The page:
Tuesday, July 23, 2013

Sun rising and shed raising.

An orange summer Sunday sun rises over a soft blue silk sea the two young buzzards on fence posts silhouetted at the far end of the croft perch surveying the sweet scented meadow ready to pounce should any rodent or rabbit happen by. Rock doves tumble in the still air and the sound of waves folding onto the beach below so clear it could be at my door. The fescues drooping heavy headed full with damp seed and midges. If there is no breeze then in the mid morning heat we will suffer the unholy trinity of house flies, horse flies and midges but its Sunday and there will be no labouring for Father, Son or Holy Ghost. Men will seek out a quiet pastime, find sanctuary in their shed and the latest project, and retire for a second more thorough sober reading of the bible or local paper. The peat freshly dry from the moor heaped high must be stacked for the winter but not today, the sow thistles and sorrel need pulling from the rows of swedes but not now and down at the far end of the croft the few remaining unclipped sheep will have to wait for another day before they feel their freedom fleece.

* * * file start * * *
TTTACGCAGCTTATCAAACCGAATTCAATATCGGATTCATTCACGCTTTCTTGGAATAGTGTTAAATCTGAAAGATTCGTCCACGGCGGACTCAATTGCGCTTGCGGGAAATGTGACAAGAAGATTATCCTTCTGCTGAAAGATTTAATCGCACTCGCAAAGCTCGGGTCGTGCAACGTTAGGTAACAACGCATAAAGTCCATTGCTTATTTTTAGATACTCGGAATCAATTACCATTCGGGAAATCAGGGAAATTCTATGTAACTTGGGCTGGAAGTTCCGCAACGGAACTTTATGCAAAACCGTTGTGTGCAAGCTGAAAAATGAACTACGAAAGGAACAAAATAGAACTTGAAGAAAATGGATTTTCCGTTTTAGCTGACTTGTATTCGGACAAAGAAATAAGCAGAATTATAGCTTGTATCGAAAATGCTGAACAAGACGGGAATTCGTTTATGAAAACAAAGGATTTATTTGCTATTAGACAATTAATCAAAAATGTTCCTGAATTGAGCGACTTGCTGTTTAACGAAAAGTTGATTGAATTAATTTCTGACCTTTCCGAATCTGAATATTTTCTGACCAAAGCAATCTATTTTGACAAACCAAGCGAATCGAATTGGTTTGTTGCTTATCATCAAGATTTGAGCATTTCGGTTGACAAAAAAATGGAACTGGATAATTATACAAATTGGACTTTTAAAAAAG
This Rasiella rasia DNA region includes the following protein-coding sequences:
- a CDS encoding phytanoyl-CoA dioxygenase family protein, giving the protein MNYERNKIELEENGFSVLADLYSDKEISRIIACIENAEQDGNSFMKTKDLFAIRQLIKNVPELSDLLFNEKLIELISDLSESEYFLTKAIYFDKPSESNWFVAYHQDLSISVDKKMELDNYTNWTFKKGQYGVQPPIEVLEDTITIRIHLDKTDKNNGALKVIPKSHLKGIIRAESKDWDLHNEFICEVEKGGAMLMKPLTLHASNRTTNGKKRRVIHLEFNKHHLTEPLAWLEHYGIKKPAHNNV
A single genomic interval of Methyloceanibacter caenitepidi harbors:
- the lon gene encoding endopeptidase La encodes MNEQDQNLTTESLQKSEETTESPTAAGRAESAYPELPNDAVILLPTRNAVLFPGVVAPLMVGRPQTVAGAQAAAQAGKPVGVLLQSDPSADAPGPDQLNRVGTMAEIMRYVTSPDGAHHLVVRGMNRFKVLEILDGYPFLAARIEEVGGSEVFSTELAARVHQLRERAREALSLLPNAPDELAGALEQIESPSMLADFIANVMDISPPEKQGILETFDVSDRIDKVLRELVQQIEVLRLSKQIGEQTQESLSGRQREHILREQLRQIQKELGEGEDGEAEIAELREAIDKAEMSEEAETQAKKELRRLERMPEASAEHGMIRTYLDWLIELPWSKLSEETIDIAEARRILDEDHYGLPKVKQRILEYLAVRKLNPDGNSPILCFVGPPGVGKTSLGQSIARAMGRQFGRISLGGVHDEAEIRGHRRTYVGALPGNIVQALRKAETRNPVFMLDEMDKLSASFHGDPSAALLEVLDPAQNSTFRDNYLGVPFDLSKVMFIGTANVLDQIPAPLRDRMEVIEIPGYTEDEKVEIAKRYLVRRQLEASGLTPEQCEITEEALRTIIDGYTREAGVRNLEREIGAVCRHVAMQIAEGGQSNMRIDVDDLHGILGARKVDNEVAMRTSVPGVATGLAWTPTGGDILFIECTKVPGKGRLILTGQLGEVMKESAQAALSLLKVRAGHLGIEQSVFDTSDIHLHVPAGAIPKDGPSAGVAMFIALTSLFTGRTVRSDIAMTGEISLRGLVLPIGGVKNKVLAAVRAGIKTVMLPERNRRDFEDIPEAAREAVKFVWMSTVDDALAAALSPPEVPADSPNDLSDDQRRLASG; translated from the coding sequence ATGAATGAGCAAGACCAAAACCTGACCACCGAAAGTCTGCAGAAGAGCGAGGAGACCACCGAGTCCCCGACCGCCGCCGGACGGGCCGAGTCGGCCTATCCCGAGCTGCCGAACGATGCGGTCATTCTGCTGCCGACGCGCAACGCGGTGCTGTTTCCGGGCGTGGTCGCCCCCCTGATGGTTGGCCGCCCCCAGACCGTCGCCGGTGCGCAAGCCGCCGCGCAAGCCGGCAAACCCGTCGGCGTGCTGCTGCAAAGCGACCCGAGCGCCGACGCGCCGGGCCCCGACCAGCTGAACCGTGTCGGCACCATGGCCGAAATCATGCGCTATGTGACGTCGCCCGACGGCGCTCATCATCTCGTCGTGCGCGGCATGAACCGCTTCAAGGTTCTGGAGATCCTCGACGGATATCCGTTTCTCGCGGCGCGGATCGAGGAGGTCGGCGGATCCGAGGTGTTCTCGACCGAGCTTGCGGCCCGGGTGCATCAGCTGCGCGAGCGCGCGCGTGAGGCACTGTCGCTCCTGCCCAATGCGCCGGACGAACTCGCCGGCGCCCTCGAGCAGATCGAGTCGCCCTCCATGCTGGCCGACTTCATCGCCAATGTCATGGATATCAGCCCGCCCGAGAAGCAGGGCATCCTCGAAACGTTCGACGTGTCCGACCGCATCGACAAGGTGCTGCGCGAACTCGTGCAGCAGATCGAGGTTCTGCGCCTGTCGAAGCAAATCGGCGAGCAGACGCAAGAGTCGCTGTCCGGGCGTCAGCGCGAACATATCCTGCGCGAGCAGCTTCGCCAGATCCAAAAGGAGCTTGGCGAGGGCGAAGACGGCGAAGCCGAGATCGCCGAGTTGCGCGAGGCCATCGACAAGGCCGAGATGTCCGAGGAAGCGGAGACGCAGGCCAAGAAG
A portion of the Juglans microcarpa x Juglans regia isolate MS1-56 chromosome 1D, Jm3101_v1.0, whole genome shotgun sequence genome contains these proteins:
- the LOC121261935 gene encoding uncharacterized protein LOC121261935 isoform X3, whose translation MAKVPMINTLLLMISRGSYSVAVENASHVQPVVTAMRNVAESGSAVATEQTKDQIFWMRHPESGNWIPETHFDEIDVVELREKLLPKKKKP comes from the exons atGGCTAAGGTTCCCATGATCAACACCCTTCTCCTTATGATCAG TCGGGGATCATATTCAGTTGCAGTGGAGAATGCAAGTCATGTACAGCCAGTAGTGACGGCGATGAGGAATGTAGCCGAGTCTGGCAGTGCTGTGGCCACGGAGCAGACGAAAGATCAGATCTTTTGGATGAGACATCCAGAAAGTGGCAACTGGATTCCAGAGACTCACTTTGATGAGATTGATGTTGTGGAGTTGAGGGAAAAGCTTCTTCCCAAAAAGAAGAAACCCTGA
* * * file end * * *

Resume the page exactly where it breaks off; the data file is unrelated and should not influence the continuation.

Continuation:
My own old shed is nearing completion the random rough granite boulder walls an almost child like construction contrast with the newly bitumen blackened corrugated tin roof. It takes time, study, observation, discussion, hard graft as well as balls to rebuild an old stone barn. It’s been five years since I started to place back stones that had fallen, dig out the soil and rediscover its form, dating the pile of grass covered rubble was not easy but there were neighbours who remembered when these old walls supported a roof and that one was used for the lambs. During the uncovering I discovered the remains of timber, rusty tin and old tar lagged roofing felt plus the usual contents of a mid 20th  century midden.